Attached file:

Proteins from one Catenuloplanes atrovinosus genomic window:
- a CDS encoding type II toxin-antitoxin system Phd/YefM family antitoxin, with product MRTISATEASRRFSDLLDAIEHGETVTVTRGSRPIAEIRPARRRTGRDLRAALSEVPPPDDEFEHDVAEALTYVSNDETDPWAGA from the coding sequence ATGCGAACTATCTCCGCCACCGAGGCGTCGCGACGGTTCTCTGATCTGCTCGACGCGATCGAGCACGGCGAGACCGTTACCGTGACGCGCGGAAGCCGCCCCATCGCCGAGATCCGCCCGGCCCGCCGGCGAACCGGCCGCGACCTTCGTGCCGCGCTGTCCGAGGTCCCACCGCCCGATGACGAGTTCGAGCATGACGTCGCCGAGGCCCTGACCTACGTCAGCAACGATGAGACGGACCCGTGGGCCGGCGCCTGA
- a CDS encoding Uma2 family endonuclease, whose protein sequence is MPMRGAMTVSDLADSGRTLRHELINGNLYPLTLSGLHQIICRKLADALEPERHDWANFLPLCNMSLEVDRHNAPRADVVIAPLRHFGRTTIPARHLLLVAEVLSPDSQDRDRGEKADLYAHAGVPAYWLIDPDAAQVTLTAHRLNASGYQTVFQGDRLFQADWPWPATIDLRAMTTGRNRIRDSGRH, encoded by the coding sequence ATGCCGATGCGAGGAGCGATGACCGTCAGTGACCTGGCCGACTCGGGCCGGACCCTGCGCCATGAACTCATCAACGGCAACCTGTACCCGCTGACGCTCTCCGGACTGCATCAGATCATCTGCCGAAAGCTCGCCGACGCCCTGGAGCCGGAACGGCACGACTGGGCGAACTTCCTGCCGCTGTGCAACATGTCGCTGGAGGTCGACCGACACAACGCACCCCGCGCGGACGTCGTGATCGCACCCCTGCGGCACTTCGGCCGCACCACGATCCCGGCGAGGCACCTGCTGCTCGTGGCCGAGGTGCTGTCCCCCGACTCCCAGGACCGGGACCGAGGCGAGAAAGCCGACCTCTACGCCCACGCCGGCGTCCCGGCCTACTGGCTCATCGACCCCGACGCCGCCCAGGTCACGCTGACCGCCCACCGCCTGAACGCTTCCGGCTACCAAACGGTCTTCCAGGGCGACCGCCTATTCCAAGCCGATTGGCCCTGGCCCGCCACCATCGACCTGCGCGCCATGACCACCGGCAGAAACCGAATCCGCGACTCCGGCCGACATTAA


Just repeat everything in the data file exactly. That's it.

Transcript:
Proteins from one Catenuloplanes atrovinosus genomic window:
- a CDS encoding type II toxin-antitoxin system Phd/YefM family antitoxin, with product MRTISATEASRRFSDLLDAIEHGETVTVTRGSRPIAEIRPARRRTGRDLRAALSEVPPPDDEFEHDVAEALTYVSNDETDPWAGA from the coding sequence ATGCGAACTATCTCCGCCACCGAGGCGTCGCGACGGTTCTCTGATCTGCTCGACGCGATCGAGCACGGCGAGACCGTTACCGTGACGCGCGGAAGCCGCCCCATCGCCGAGATCCGCCCGGCCCGCCGGCGAACCGGCCGCGACCTTCGTGCCGCGCTGTCCGAGGTCCCACCGCCCGATGACGAGTTCGAGCATGACGTCGCCGAGGCCCTGACCTACGTCAGCAACGATGAGACGGACCCGTGGGCCGGCGCCTGA
- a CDS encoding Uma2 family endonuclease, whose protein sequence is MPMRGAMTVSDLADSGRTLRHELINGNLYPLTLSGLHQIICRKLADALEPERHDWANFLPLCNMSLEVDRHNAPRADVVIAPLRHFGRTTIPARHLLLVAEVLSPDSQDRDRGEKADLYAHAGVPAYWLIDPDAAQVTLTAHRLNASGYQTVFQGDRLFQADWPWPATIDLRAMTTGRNRIRDSGRH, encoded by the coding sequence ATGCCGATGCGAGGAGCGATGACCGTCAGTGACCTGGCCGACTCGGGCCGGACCCTGCGCCATGAACTCATCAACGGCAACCTGTACCCGCTGACGCTCTCCGGACTGCATCAGATCATCTGCCGAAAGCTCGCCGACGCCCTGGAGCCGGAACGGCACGACTGGGCGAACTTCCTGCCGCTGTGCAACATGTCGCTGGAGGTCGACCGACACAACGCACCCCGCGCGGACGTCGTGATCGCACCCCTGCGGCACTTCGGCCGCACCACGATCCCGGCGAGGCACCTGCTGCTCGTGGCCGAGGTGCTGTCCCCCGACTCCCAGGACCGGGACCGAGGCGAGAAAGCCGACCTCTACGCCCACGCCGGCGTCCCGGCCTACTGGCTCATCGACCCCGACGCCGCCCAGGTCACGCTGACCGCCCACCGCCTGAACGCTTCCGGCTACCAAACGGTCTTCCAGGGCGACCGCCTATTCCAAGCCGATTGGCCCTGGCCCGCCACCATCGACCTGCGCGCCATGACCACCGGCAGAAACCGAATCCGCGACTCCGGCCGACATTAA